Fr Barr: What Went Wrong And How to Fix it

A myriad of issues plagues the Lagilagi Housing project and they have hampered what could have been the model to house the poor in Fiji, and perhaps the Pacific.
26 Jun 2019 13:26
Fr Barr: What Went Wrong And How to Fix it
Father Kevin Barr on June 20, 2019. Photo: Simione Haravanua

Roman Catholic priest and social worker Father Kevin Barr did not know what to make of the phone call he had just received.

The year was 2008.

He had been summoned to the Office of the Prime Minister, Josaia Voreqe Bainimarama.

“What could the Prime Minister want with me?,” said Fr Barr, recalling the phone call.

That was the call that was about to change the lives of many, especially for the 1050 families who lived in the shanty area of Suva called Jittu Estate.

A piece of State land that was now the largest informal settlement in the capital, Jittu Estate was symbolic of everything that was wrong with informal settlements in Suva.

The houses were built of used tin, plastic and tarpaulins, sanitation was a concern and there were incidents of crime, ranging from robberies to drug peddling and even prostitution.

“Mr Bainimarama wanted to know what the People’s Community Network was doing for the poor in Suva,” said Fr Barr.

“He asked us what our plans were and after discussions we expressed our hopes of building proper homes for the residents of Jittu Estate.”

This discussion sowed the seeds for the Lagilagi Housing Project.

Mr Bainimarama became the first Prime Minister in Fiji’s history to walk through Jittu Estate that year. He did it unannounced, to see for himself how the poor in Suva went about their daily lives.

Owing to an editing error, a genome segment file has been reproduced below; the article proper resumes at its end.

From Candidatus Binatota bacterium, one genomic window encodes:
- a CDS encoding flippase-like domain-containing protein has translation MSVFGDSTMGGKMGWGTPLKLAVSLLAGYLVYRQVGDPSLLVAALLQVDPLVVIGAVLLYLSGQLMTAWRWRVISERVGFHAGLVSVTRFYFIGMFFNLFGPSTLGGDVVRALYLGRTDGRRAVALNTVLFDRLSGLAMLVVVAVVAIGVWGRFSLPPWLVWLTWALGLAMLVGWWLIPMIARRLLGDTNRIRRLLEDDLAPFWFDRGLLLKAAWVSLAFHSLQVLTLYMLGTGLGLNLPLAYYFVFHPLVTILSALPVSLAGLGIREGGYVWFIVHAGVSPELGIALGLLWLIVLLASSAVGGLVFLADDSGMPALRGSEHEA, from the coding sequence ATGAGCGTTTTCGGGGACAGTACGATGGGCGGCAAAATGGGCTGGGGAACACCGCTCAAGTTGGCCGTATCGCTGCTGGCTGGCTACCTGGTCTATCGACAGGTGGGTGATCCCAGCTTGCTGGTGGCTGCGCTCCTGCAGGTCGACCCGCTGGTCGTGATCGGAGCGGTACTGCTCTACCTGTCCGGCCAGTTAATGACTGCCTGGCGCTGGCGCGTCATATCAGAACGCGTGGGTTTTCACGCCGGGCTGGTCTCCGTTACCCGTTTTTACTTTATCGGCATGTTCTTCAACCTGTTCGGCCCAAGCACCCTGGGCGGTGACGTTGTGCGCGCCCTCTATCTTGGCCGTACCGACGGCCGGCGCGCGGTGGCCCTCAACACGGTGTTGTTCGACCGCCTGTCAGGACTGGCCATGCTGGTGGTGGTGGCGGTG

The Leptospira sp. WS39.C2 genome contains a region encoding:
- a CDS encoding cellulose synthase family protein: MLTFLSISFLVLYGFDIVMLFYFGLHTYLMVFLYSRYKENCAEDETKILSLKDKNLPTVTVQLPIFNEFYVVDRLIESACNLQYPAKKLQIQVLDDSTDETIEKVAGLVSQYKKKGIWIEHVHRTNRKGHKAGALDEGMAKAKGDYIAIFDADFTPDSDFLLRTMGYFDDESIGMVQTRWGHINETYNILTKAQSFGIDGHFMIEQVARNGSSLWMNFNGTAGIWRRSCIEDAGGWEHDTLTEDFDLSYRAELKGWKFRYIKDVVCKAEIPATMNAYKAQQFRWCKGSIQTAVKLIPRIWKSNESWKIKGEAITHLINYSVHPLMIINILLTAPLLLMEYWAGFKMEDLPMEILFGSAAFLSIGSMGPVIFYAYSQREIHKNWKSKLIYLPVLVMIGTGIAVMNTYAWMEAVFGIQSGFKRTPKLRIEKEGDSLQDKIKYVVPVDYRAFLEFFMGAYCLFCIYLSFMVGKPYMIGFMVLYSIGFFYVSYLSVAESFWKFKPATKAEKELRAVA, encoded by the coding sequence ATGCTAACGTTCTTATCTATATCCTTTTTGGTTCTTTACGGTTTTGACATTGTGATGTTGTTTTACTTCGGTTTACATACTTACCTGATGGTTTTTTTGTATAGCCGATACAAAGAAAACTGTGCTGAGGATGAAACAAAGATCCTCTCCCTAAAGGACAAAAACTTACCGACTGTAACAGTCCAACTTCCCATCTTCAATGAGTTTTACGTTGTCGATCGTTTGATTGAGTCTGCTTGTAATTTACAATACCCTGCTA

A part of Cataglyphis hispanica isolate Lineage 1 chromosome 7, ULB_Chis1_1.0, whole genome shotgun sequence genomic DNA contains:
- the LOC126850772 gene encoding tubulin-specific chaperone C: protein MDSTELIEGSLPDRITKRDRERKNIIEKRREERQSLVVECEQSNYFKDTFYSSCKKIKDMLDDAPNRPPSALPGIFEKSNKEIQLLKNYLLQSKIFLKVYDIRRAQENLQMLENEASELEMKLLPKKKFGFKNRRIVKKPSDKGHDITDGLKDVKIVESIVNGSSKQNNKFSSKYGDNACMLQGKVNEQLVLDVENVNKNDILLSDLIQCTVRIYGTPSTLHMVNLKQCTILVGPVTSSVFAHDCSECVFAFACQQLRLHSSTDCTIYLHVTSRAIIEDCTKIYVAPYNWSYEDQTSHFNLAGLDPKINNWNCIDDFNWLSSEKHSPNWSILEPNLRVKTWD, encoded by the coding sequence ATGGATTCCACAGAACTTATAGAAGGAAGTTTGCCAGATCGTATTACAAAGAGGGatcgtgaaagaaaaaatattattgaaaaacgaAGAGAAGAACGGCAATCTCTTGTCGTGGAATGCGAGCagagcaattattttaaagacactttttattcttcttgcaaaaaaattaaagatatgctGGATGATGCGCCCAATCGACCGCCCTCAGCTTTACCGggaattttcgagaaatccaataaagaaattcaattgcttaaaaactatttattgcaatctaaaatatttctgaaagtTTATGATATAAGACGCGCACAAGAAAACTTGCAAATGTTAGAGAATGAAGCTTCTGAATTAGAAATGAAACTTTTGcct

It was during this visit that residents of Jittu agreed to move to allow for the Lagilagi Housing Project.

Government committed $12.7million for the project and PCN was given the task to oversee the operational aspect of the project, including finding the right people to stay in the newly-built flats.

As agreed there would be two stages, both would boast homes for 76 families.

Lagilagi Housing

Lagilagi Housing

Stage One

On July 11, 2013, Mr Bainimarama launched the Lagilagi Housing Project. It was a momentous occasion.

“It has been a mammoth task with a civil engineering phase that involved the relocation of squatters within the project site to other parts of the Jittu Estate, to enable earth works and the provision of water and sewerage. And a building phase for the initial construction of 33 homes at a cost of almost $3 million, with another 101 to come,” said Mr Bainimarama at the launching of the project.

In 2015, the first of the 76 flats were ready and the first lot of people from Jittu Estate moved into their homes.

The idea behind the project was for the people of the informal settlements to pay for their homes.

People would be required to pay weekly or monthly instalments for up to 12 years and depending on when the full amount was paid, these families would each get the strata title for the flat each family occupies.

Fr Barr said a savings scheme was started where PCN was handling the money and once these people would move into their flats, they would continue paying for their flats.

Stage Two

Fr Barr claims that Stage Two of the Lagilagi Project remains unfinished.

He said only 36 flats have been completed and 40 houses remain unfinished. He said the lists of people who are supposed to occupy the houses, is with former director Semiti Qalowasa.